The Mississauga Food Bank serves the entire city of Mississauga. Through its network of member agencies – including neighbourhood, food banks, hot meal programs and breakfast clubs – The Mississauga Food Bank distributes food for over 229,000 meals each month.

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Media Contact:

Pamela Sleightholm
Pamela@themississaugafoodbank.org
905-270-5589 x227

DSC04403_opt (1)A new partnership between Egg Farmers of Ontario and the Ontario Association of Food Banks will provide OAFB member food banks with eggs!

Starting in May 2014, 12,000 dozen eggs will be distributed across the province each month. “This program will help ensure that the thousands of Ontarians that are relying on food banks each month will receive the proper nutrition that they need to survive and thrive,” says OAFB.

“Protein-rich foods are always in high demand,”says Chris Hatch, executive director of The Mississauga Food Bank.”Through this new partnership, we’ll be able to provide our clients with a fresh and nutritious source of protein every month.”

DSCF0014_optCan Fruit_optSince November, The Mississauga Food Bank has been purchasing in-demand food for our clients, starting with milk. We have more than doubled the amount of fresh milk our clients receive each month.

Now we’re going beyond milk to buy more healthy foods that our clients need – mainly peanut butter, tuna and canned fruit – with the help of our supporters, including the Pendle Fund at the Community Foundation of Mississauga.

Earlier this month we bought nearly 8,000 packages of canned fruit. Now we have over 5,500 jars of peanut butter ready to go out to our agencies.

“We want to be able to give our clients a range of healthy food options to feed their families,” says Chris Hatch, executive director of The Mississauga Food Bank.

“Having money to purchase the food we most urgently need in bulk gives us great buying power and makes us less dependent on food donations, which can be unpredictable and sporadic,” Chris says. “We’re so appreciative of these donations that help us to purchase and distribute the nutritious food that our clients need.”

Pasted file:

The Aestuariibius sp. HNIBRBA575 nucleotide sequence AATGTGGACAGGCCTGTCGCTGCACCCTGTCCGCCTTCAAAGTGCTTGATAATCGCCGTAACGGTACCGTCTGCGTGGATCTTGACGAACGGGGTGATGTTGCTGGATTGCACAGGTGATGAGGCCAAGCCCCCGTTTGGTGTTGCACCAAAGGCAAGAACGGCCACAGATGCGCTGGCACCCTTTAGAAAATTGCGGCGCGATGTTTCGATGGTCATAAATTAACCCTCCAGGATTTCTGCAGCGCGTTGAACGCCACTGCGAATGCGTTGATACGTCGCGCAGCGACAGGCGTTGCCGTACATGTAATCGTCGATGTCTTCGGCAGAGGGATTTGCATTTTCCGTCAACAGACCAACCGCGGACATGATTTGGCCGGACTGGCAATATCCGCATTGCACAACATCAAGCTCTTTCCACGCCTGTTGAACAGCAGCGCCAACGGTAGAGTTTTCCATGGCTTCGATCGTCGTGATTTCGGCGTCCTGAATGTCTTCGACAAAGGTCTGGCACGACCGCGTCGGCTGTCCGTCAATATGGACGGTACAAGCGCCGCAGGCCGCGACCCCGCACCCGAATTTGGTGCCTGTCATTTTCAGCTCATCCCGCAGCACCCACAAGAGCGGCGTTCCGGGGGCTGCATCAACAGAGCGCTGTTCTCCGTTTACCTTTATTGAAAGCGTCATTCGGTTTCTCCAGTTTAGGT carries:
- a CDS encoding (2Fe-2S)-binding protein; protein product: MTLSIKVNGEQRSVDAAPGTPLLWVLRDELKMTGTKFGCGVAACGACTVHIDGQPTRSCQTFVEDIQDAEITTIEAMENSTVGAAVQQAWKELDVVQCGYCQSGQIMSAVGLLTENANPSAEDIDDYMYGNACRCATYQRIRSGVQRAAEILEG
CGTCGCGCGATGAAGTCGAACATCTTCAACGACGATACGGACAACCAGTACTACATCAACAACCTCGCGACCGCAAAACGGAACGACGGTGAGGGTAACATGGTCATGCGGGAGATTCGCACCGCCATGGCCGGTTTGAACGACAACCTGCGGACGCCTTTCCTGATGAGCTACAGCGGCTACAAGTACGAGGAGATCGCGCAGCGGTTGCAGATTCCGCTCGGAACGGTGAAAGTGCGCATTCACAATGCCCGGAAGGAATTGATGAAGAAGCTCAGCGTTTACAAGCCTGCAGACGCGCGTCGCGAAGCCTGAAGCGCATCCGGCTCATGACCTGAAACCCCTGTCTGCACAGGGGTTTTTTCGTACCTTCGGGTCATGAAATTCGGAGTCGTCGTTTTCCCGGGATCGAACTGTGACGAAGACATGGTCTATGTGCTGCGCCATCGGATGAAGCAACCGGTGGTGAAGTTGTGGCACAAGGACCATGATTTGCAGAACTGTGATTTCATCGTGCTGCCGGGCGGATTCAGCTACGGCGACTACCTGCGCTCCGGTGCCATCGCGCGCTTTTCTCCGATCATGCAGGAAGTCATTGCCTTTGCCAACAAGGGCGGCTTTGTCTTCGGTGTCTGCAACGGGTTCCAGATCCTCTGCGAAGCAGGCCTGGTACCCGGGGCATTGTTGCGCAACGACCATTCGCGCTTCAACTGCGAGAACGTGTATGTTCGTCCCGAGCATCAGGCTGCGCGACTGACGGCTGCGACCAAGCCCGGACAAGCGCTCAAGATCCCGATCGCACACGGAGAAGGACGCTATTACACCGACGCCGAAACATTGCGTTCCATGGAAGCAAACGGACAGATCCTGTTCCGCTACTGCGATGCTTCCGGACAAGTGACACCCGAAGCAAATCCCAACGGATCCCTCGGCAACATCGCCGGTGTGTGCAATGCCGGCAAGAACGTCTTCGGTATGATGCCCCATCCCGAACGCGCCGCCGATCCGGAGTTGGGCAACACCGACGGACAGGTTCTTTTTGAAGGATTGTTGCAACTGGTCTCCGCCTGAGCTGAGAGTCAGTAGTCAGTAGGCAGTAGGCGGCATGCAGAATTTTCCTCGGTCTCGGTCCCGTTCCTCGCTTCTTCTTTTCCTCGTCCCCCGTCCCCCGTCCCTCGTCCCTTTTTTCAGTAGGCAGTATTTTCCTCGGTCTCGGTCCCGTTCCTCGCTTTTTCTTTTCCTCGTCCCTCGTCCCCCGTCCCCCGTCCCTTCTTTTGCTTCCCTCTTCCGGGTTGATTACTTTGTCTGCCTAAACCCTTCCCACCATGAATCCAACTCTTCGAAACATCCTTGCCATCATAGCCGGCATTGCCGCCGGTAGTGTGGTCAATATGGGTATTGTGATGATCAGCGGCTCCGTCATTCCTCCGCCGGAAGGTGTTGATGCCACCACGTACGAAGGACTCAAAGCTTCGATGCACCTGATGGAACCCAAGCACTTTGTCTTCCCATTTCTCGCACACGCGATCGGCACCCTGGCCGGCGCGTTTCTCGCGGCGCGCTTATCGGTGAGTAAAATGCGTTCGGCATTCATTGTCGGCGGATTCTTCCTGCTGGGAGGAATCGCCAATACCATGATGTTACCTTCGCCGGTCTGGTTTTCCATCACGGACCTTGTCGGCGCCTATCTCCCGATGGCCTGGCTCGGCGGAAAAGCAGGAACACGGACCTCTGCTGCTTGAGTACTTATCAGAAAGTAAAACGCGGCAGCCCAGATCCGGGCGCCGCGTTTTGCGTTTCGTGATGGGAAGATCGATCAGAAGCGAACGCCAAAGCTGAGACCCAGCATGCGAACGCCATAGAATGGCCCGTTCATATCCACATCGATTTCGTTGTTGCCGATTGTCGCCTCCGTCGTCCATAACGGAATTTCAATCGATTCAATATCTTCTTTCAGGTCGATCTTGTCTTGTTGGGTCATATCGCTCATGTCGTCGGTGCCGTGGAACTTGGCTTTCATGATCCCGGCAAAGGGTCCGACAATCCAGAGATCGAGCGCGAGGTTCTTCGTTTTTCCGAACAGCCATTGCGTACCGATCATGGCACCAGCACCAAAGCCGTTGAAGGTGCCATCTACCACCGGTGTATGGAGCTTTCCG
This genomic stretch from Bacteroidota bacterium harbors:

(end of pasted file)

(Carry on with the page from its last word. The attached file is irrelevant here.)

Support The Mississauga Food Bank’s goal to provide healthy food to our hungry neighbours – please donate today.

house_optWinter has finally started melting away and spring cleaning time is just around the corner. You can clear the clutter and help needy families in Mississauga at the same time!

  • Furniture is costly and adds up fast. For low-income families, especially people who have just relocated, getting the basics can be tough. Donate your used furniture to the Mississauga Furniture Bank. Organizations like The Mississauga Food Bank refer clients to the furniture bank when they need help. The Mississauga Furniture Bank will pick up your unwanted items and get them ready for their new home! More than anything else right now, the Mississauga Furniture Bank needs beds.
  • Have an unwanted toaster, vacuum, X-box etc.? Gift-it.com is an online auction site where you can sell your items with proceeds going to The Mississauga Food Bank.

24HB2_optTune in to CFRE 91.9FM for its first 24-hour broadcast, starting this Saturday, March 22 at noon and wrapping up Sunday, March 23 at noon.

There will be live musical performances and interviews. A volunteer from UTM’s food bank will speak about hunger and post-secondary students, and TMFB staff Chris Hatch and Meghan Nicholls will be on the air to talk about hunger in Mississauga. Tell your friends and help us spread the word!

Visit www.cfreradio.com for more information.

This week Chris Hatch, TMFB’s executive director, was invited to join a panel discussion about food banks and social safety nets for the University of Guelph’s Hunger Awareness Week. He and staff from food banks in Guelph, Cambridge, Brantford and Paris took part in the discussion.

Here are some of the questions they took on:

  • What cycles or patterns underline food bank service provision?
  • How do you manage your supply inventory?
  • As a non-profit, how do you track internal operations, for example, what metrics, targets and tracking measures do you employ?
  • How do you feel that food banks fit within a broadly defined framework to eliminate poverty in Ontario?

 

Pat Singleton, Cambridge Self-Help Food Bank; Tracy Marchesich, Guelph Food Bank; Thomas Heeman, University of Guelph; Chris Hatch, The Mississauga Food Bank; Britney Skelton, Guelph Campus Food Bank; William Ratelband, Salvation Army Brantford & Paris

Pat Singleton, Cambridge Self-Help Food Bank; Tracy Marchesich, Guelph Food Bank; Thomas Heeman, University of Guelph; Chris Hatch, The Mississauga Food Bank; Britney Skelton, Guelph Campus Food Bank; William Ratelband, Salvation Army Brantford & Paris


Thank You to Our Supporters